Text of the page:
My current project is to translate an existing Android gingerbread style app design to an iOS7 iPhone design.

The Android app utilizes various dialogs (such as the one here) with embedded forms. These are not forms within new views but forms within modals.

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Some of these forms can be long and require a user scroll (and scrollbar) to view the entire form. In addition they lock user interaction down to the modal unless a CANCEL or valid SUBMIT.

The Android implementation is not ideal from a UX perspective, as it does not adhere to iOS Master/Detail navigational model. However, I may be stuck with this pattern and I'm interested in the feasibility of it's execution in iOS. Can these iOS alert dialogs (or something comparable) handle long forms? What if any experience/tips could you share in building an experience using this pattern?

1 Answer 1


No. iOS alert dialog can't show large views. Shoving large views into a modal alert dialog is just bad UX regardless of the platform. Thus the restriction is on purpose to prevent devs from doing so. Think about how in JS the alert() doesn't allow a form shoved in it either.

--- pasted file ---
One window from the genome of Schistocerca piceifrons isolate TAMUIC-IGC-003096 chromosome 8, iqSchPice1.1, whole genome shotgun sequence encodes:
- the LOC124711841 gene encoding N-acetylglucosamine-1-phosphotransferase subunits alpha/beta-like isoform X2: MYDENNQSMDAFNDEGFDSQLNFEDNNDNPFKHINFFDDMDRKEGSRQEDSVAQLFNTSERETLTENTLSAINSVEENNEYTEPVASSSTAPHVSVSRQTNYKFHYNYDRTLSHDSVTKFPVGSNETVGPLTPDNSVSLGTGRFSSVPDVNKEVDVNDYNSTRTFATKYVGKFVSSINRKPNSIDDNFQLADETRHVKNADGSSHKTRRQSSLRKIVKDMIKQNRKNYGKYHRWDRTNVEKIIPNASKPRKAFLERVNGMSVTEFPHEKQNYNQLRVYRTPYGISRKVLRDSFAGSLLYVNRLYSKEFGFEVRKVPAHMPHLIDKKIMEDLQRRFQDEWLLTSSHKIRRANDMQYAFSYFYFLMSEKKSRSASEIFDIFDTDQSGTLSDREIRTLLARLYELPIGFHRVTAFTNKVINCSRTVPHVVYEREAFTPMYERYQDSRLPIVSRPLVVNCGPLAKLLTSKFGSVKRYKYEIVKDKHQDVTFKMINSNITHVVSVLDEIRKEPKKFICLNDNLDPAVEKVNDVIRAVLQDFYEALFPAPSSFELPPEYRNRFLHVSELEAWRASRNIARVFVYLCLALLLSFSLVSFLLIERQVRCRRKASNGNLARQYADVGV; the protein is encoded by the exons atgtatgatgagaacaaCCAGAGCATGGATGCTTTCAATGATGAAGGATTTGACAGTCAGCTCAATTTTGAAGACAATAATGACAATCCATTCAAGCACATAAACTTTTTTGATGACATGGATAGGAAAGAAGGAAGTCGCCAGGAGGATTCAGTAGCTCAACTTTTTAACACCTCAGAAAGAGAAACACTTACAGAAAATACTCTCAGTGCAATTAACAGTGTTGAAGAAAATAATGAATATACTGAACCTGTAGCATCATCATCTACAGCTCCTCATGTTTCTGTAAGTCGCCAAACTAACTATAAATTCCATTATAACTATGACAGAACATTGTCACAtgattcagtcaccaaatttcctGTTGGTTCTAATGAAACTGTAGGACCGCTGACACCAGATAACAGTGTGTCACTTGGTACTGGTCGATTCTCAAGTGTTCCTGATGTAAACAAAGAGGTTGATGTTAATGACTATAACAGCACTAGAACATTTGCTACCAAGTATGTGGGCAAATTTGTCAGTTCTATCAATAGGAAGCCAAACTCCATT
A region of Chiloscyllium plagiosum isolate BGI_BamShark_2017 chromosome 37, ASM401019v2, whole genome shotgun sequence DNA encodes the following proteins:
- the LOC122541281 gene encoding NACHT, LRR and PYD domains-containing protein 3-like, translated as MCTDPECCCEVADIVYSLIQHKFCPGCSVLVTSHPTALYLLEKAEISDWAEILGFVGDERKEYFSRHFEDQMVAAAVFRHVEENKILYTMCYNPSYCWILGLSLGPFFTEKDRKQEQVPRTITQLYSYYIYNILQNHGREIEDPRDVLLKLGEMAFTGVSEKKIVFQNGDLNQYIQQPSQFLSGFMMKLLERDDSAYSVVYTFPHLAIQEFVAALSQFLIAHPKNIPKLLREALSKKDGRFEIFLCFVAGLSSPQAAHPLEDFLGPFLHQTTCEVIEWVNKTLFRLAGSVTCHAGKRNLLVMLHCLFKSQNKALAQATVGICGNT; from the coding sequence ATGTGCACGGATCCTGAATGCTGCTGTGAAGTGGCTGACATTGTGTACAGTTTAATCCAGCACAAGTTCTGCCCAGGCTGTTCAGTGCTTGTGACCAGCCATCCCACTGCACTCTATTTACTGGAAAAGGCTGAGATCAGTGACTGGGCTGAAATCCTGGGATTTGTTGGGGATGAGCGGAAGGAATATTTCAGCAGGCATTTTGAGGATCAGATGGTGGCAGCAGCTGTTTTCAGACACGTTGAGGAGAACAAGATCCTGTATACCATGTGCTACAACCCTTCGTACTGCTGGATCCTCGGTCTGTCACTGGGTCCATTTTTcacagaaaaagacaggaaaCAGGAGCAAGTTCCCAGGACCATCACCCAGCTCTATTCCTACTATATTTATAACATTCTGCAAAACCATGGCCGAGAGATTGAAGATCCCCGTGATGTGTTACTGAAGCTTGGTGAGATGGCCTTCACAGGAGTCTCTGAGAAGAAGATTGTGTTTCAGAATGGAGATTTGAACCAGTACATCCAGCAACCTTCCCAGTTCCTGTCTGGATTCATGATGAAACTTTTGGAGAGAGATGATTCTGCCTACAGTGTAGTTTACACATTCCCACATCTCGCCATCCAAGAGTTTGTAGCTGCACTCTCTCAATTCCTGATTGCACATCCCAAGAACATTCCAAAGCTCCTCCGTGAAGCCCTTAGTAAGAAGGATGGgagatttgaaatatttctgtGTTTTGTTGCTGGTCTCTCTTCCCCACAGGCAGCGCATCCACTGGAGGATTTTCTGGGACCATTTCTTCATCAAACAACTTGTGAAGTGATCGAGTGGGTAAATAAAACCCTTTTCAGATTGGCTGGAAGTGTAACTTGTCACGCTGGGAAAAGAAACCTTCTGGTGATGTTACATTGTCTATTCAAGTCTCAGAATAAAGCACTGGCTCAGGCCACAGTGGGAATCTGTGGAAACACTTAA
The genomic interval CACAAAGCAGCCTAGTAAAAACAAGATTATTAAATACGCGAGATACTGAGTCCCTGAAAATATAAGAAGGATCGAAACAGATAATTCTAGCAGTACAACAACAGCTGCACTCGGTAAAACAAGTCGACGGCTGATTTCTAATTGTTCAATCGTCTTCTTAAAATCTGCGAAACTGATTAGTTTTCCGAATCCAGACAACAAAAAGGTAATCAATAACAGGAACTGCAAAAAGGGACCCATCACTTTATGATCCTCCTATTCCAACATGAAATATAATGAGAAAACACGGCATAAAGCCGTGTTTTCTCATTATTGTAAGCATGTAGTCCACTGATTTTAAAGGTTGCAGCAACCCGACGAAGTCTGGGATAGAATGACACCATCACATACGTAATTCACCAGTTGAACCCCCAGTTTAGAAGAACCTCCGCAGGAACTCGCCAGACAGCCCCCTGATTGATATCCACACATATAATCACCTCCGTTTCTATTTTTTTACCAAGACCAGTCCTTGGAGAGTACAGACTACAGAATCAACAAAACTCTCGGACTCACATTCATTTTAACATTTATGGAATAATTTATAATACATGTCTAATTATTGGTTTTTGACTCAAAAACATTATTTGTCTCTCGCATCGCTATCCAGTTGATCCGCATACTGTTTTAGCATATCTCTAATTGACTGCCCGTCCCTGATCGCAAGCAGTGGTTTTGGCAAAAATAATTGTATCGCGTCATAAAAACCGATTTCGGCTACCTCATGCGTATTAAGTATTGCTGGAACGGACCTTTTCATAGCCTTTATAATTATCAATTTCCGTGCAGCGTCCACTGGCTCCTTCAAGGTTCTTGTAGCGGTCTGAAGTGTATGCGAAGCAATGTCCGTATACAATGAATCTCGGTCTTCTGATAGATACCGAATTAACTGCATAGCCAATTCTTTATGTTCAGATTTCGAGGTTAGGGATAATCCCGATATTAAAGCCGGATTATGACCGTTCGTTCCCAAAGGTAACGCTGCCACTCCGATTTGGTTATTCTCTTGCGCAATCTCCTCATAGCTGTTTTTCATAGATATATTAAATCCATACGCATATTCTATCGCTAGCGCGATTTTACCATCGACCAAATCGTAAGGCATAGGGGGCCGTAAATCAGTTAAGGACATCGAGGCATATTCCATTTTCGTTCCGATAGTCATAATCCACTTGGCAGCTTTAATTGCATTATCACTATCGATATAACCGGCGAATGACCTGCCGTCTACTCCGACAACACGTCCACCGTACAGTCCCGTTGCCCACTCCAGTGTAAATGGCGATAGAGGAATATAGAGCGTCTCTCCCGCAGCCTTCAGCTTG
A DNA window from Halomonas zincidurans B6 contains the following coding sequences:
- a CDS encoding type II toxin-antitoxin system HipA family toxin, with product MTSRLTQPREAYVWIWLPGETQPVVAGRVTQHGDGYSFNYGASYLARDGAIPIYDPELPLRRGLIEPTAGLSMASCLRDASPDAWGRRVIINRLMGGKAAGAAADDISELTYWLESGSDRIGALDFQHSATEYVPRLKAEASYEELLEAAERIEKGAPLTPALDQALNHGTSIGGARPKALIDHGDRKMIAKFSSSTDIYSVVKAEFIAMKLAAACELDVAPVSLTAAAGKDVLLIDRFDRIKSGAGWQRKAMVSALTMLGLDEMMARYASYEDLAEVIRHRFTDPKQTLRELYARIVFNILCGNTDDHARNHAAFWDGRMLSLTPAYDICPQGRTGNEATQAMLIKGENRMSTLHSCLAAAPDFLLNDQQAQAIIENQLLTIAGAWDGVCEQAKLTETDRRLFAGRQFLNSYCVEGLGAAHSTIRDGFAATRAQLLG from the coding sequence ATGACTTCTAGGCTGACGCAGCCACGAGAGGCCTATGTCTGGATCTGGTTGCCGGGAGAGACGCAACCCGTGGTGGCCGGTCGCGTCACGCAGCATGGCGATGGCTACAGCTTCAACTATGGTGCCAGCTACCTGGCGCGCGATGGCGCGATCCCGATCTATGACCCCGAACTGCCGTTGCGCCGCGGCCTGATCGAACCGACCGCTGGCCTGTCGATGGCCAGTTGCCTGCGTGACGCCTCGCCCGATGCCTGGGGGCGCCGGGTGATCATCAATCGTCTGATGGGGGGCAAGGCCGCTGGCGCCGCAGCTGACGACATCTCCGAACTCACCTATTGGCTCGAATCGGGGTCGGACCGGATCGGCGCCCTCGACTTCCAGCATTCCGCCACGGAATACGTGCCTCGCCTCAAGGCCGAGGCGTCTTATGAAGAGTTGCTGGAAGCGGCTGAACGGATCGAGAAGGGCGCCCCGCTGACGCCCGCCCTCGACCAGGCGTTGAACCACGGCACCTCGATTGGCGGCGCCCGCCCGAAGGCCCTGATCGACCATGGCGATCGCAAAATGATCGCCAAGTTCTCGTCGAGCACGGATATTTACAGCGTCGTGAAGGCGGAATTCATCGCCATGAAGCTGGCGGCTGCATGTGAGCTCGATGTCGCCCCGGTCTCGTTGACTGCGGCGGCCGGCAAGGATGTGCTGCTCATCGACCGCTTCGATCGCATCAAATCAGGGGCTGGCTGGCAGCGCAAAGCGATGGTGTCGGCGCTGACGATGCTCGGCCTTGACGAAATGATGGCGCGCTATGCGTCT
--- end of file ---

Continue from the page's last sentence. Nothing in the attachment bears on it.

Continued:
Master-Detail / Hierarchal navigation is one of many patterns in iOS UX, and it's also the same in Android as well. Your form should be in a separate view because it is a separate feature.

*Note: Please for the love of your users, resize and align all those textboxes and labels. It just takes a minute. And you got the Save and Cancel buttons in the wrong positions. Save is a 'forward action' and should be on the right. See all the various modal dialogs through Android and Google apps for reference.

Attention to detail is extremely important to indicating quality of software.

  • Further - a separate view can be presented modally. E.g. a app presents a mail compose view with a 'cancel' and 'done' button in the navigation bar at the top. Again 'cancel' on the left and done/save on the right.
    – micap
    Aug 15, 2013 at 22:47

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